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3.4 out of 5 stars
3.4 out of 5 stars
Format: Audio CD|Change
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I had been looking forward to this release for a while. Ray LaMontagne has yet to make an album that I haven't enjoyed and his previous releases have ranged from very good to brilliant, with those very special moments of soul-destroying emotion which make him such an essential artist. Learning that he was making his fifth album with Dan Auerbach (The Black Keys) was a tantalising prospect, especially as it was very difficult, if nigh impossible, to visualise what that collaboration was going to produce. As it turns out, the end result sounds a little underwhelming at first as, while this album definitely sounds rather beautiful, many of Ray's songs, given such a glossy sheen, lack a certain emotive quality that his music has overflown with before. That's not to say this is a bad album and, when you get to know the material a little more and are able alter your perception, it's much more than merely listenable and is, in fact, a rather delightful experience, but compared with earlier LaMontagne albums (especially the first and second), it just seems a little... well, light and infeasibly happy. Still, to give "Supernova" a fair hearing, you really need to disregard what you know about Ray LaMontagne's career so far and attempt to listen with a fresh pair of ears. Not easy, I know, but taking this album on its own merits instead of comparing it with his previous work is the best way to actually enjoy it.

So, if you are able to suspend your expectations, there are more than a handful of songs to really love here and, pleasingly, not a single duff track. Most strikingly, much of the album is drenched in summery, west coast harmonies and oodles of reverb and album opener "Lavender", with echoes of The Zombies' "Time Of The Season", shimmers, caresses and simply sounds lovely, even if Ray's voice gets lost in the mix a little. The laid back "Airwaves" has a slight Hawaiian feel to it and would be the perfect soundtrack to listen to whilst lying on a sun-drenched beach, watching the waves lap at the shore. The big, full sound of "She's The One" with Ray near-growling over the top is one of the choice tracks here and one of those hook-laden songs that buries itself deep in your brain once you hear it a couple of times. The same can be said about "Julia", a catchy, upbeat number that has almost has a glam-rock thumping drum beat and guitar riff which, together with a brief interlude between verses that sounds a little like the Small Faces' "Lazy Sunday" adds up to a pretty much irresistible cut.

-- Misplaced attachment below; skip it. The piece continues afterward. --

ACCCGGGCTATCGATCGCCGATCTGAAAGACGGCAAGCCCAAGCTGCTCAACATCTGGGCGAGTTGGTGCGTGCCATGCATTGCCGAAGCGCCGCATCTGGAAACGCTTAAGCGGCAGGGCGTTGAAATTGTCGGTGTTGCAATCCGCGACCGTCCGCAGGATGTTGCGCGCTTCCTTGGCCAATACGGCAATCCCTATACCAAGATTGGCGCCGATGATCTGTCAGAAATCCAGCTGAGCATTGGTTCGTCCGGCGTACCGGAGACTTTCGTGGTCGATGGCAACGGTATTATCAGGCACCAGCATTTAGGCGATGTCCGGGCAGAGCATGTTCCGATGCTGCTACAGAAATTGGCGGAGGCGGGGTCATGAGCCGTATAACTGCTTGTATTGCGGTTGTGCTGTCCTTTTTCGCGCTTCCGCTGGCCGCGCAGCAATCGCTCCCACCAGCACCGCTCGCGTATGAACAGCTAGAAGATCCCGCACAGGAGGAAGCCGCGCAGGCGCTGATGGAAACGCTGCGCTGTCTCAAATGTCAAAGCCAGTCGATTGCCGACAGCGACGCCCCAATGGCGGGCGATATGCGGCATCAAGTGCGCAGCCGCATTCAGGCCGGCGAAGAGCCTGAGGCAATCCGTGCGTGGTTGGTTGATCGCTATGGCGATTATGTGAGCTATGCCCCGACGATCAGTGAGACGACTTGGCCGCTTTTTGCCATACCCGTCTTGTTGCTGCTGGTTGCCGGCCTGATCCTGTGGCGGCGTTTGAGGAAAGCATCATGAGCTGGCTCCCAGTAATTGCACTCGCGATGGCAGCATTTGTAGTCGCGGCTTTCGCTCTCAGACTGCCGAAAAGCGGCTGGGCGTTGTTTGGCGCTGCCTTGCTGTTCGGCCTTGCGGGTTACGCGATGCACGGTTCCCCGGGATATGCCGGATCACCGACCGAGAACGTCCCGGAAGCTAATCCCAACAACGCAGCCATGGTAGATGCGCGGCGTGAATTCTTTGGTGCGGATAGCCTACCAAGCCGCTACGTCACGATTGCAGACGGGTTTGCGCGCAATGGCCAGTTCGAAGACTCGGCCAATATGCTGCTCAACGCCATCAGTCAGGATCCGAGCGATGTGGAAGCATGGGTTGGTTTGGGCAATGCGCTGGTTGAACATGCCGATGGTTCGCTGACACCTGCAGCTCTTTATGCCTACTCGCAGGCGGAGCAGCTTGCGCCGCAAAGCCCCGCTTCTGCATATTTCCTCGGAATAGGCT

The title track, "Supernova", is a breezy, organ laden gem that simply makes me smile and the near-spoken verse even has a hint of Tom Petty & The Heartbreakers' "Here Comes My Girl" whilst the bridge evokes memories of Bruce Springsteen & The E-Street Band, which can never be a bad thing. "Smashing" is a gently psychedelic beauty and the powerful chorus sees Ray delivering the line "I'll be the one who stays..." with powerful conviction. It is essential that the listener doesn't write this album off straight away because of initial impressions. Final track, "Drive-In Movies" is a pleasing and likeable country-rock romp that just screams "feel-good". All-in-all, this is a pretty fine album and I expect that it will win many sceptics around, given a few plays and an open mind. Producer Auerbach has certainly given Ray's material a different feel, but the talented band of musicians assembled here (including Auerbach on guitar) ensure there won't be many albums this year that sound quite as pleasing to the ear as this one. It may not be what you were expecting and it may not be exactly what you want, given the music he has produced in the past, but "Supernova" has enough shining moments on it to make it a more than worthy addition to Ray LaMontagne's impressive catalogue.
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Rather than bring out another album of rather fine Americana Ray Lamontagne has decided to revisit the late 60s vibe San Francisco style with an album of whispery vocals, farfisa organ, washes of strings and gently psychedelic guitar parts. That is what I call a departure and at first I have to say it didn't click with me. However on second and subsequent listens, the melodic structures have revealed themselves and I'm really quite enjoying it now. This album may not please all fans of Ray's previous work, especially the Pariah Dogs stuff, but I say give it a chance and applaud an artist trying something different.
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on 9 May 2014